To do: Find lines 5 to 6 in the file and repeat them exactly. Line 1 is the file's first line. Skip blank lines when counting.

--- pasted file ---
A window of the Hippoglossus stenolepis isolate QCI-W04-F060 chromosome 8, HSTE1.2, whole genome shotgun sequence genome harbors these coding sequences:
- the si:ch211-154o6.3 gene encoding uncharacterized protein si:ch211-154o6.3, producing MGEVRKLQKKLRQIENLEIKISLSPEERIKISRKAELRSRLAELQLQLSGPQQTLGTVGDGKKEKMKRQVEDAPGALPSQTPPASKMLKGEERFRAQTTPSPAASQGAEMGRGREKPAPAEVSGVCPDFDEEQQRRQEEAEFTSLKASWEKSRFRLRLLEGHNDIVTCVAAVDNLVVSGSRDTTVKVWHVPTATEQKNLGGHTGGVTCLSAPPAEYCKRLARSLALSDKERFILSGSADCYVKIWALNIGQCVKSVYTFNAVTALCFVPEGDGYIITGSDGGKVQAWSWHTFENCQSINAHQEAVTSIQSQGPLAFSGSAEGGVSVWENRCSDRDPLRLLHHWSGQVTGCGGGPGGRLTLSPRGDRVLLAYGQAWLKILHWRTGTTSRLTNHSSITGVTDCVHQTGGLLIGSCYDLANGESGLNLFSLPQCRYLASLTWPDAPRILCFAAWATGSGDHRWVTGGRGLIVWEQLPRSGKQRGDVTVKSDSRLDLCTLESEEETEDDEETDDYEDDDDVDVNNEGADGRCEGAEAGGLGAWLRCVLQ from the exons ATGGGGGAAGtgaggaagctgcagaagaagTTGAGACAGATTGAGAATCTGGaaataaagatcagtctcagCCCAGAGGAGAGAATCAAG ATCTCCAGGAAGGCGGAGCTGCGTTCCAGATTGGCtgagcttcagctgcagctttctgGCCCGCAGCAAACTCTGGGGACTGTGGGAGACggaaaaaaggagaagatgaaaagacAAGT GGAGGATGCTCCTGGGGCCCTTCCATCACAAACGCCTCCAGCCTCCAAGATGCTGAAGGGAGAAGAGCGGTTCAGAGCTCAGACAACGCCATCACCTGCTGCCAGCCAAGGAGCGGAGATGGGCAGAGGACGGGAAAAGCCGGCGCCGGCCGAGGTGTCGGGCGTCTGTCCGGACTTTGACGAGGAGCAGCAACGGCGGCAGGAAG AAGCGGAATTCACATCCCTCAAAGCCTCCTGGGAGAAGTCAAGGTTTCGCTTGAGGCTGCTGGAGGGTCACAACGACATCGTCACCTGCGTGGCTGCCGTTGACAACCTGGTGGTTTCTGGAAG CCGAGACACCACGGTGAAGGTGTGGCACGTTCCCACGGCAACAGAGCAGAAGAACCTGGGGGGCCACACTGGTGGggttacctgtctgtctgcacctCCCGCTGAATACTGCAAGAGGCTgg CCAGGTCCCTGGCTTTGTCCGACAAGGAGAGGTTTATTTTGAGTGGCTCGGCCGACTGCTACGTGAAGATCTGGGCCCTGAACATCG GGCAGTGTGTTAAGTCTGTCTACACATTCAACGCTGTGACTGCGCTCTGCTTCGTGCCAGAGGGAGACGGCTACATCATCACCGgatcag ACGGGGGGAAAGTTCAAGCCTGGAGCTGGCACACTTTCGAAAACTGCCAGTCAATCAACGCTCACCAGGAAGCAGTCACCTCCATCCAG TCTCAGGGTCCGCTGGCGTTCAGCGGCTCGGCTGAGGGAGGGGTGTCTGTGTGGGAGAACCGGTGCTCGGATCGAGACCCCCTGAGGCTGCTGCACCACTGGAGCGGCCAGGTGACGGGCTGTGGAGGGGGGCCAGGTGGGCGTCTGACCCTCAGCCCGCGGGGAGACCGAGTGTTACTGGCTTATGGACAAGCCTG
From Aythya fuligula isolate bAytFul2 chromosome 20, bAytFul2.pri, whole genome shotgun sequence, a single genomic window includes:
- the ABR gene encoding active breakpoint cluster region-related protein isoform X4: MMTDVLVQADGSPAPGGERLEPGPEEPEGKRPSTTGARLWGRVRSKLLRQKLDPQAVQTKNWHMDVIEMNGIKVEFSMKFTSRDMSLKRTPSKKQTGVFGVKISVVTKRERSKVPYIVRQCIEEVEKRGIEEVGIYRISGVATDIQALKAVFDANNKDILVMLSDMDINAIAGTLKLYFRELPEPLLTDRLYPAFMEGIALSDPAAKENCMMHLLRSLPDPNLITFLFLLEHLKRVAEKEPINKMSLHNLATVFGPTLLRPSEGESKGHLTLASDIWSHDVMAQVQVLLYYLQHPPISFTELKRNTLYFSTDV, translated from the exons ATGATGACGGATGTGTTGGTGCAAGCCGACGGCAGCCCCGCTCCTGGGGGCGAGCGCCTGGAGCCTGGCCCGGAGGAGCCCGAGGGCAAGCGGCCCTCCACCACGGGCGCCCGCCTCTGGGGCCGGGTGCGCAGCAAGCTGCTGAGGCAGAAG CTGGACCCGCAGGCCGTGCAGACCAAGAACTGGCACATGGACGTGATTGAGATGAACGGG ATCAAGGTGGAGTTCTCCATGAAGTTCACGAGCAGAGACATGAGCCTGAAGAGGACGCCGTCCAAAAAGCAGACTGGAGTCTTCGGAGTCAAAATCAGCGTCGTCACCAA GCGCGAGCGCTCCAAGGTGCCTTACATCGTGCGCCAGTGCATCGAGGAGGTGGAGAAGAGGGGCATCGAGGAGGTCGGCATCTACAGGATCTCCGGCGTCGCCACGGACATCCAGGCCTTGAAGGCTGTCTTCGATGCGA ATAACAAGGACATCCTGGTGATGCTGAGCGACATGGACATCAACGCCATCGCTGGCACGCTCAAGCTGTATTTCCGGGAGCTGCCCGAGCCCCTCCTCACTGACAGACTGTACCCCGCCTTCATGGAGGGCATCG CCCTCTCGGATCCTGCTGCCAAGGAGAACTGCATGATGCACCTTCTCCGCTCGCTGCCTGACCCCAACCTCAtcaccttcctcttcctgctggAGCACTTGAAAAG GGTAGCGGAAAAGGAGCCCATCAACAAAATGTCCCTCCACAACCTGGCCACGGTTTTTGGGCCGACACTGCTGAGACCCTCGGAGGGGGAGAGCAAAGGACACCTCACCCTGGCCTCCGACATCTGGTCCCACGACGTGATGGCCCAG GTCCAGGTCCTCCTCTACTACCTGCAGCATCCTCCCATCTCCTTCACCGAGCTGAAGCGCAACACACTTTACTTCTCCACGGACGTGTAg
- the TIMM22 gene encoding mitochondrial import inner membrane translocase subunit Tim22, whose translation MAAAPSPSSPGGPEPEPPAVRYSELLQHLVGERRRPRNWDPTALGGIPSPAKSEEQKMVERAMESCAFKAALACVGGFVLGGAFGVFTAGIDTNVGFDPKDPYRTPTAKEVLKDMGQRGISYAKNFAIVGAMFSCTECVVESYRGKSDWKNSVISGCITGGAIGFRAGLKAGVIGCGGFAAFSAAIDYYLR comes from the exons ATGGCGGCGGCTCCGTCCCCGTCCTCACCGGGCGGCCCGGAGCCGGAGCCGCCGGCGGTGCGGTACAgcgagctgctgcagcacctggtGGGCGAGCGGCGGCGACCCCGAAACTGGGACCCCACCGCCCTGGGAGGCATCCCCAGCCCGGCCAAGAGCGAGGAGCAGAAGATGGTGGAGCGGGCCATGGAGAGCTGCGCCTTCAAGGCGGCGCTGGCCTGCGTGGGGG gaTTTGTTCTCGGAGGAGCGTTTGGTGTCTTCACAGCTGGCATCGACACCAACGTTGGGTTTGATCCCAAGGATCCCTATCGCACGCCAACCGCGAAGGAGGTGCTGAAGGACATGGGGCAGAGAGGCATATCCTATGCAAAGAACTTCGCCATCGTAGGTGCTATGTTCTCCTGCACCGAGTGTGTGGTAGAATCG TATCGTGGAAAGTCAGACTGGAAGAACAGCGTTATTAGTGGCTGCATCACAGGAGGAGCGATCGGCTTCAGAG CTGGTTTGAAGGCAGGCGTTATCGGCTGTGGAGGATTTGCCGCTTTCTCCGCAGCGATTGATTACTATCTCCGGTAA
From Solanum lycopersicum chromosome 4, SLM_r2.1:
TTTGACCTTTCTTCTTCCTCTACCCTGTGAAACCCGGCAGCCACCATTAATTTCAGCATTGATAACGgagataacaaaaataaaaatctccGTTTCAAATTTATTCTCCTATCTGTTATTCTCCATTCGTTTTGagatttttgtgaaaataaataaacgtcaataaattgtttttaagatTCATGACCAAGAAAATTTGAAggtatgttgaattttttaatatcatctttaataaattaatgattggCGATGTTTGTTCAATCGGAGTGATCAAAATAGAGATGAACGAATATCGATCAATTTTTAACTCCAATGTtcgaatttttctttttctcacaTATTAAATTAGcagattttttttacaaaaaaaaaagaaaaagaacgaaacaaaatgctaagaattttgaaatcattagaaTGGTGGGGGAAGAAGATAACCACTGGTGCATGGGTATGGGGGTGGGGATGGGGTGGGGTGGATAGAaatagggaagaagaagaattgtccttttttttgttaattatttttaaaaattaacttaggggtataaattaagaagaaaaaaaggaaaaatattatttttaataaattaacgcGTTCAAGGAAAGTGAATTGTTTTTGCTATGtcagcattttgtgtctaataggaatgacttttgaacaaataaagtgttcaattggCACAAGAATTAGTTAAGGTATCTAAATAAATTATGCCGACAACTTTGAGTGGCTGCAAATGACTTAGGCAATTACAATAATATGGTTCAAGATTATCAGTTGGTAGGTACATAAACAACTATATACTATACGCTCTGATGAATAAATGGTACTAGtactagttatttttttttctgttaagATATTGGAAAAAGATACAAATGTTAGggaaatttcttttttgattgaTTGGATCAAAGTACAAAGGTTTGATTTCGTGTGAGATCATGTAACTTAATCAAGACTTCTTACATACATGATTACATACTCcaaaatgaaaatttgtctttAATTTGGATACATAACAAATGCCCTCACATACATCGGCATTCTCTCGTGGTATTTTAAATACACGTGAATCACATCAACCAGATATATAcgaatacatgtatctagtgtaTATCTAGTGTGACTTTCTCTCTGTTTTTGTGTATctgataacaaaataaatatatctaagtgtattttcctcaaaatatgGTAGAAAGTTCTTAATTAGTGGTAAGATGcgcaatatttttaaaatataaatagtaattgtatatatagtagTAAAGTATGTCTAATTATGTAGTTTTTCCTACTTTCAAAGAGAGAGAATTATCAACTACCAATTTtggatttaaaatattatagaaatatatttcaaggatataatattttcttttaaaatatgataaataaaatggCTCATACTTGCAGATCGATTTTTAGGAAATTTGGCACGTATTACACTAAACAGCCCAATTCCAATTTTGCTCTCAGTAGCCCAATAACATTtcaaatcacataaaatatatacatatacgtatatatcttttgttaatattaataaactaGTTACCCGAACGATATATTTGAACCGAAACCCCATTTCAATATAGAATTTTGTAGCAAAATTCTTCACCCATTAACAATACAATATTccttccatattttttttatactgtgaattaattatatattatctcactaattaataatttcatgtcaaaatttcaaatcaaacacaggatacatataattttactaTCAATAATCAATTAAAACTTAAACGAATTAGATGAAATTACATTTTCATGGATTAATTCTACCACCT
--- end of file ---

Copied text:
- the TIMM22 gene encoding mitochondrial import inner membrane translocase subunit Tim22, whose translation MAAAPSPSSPGGPEPEPPAVRYSELLQHLVGERRRPRNWDPTALGGIPSPAKSEEQKMVERAMESCAFKAALACVGGFVLGGAFGVFTAGIDTNVGFDPKDPYRTPTAKEVLKDMGQRGISYAKNFAIVGAMFSCTECVVESYRGKSDWKNSVISGCITGGAIGFRAGLKAGVIGCGGFAAFSAAIDYYLR comes from the exons ATGGCGGCGGCTCCGTCCCCGTCCTCACCGGGCGGCCCGGAGCCGGAGCCGCCGGCGGTGCGGTACAgcgagctgctgcagcacctggtGGGCGAGCGGCGGCGACCCCGAAACTGGGACCCCACCGCCCTGGGAGGCATCCCCAGCCCGGCCAAGAGCGAGGAGCAGAAGATGGTGGAGCGGGCCATGGAGAGCTGCGCCTTCAAGGCGGCGCTGGCCTGCGTGGGGG gaTTTGTTCTCGGAGGAGCGTTTGGTGTCTTCACAGCTGGCATCGACACCAACGTTGGGTTTGATCCCAAGGATCCCTATCGCACGCCAACCGCGAAGGAGGTGCTGAAGGACATGGGGCAGAGAGGCATATCCTATGCAAAGAACTTCGCCATCGTAGGTGCTATGTTCTCCTGCACCGAGTGTGTGGTAGAATCG TATCGTGGAAAGTCAGACTGGAAGAACAGCGTTATTAGTGGCTGCATCACAGGAGGAGCGATCGGCTTCAGAG CTGGTTTGAAGGCAGGCGTTATCGGCTGTGGAGGATTTGCCGCTTTCTCCGCAGCGATTGATTACTATCTCCGGTAA
From Solanum lycopersicum chromosome 4, SLM_r2.1: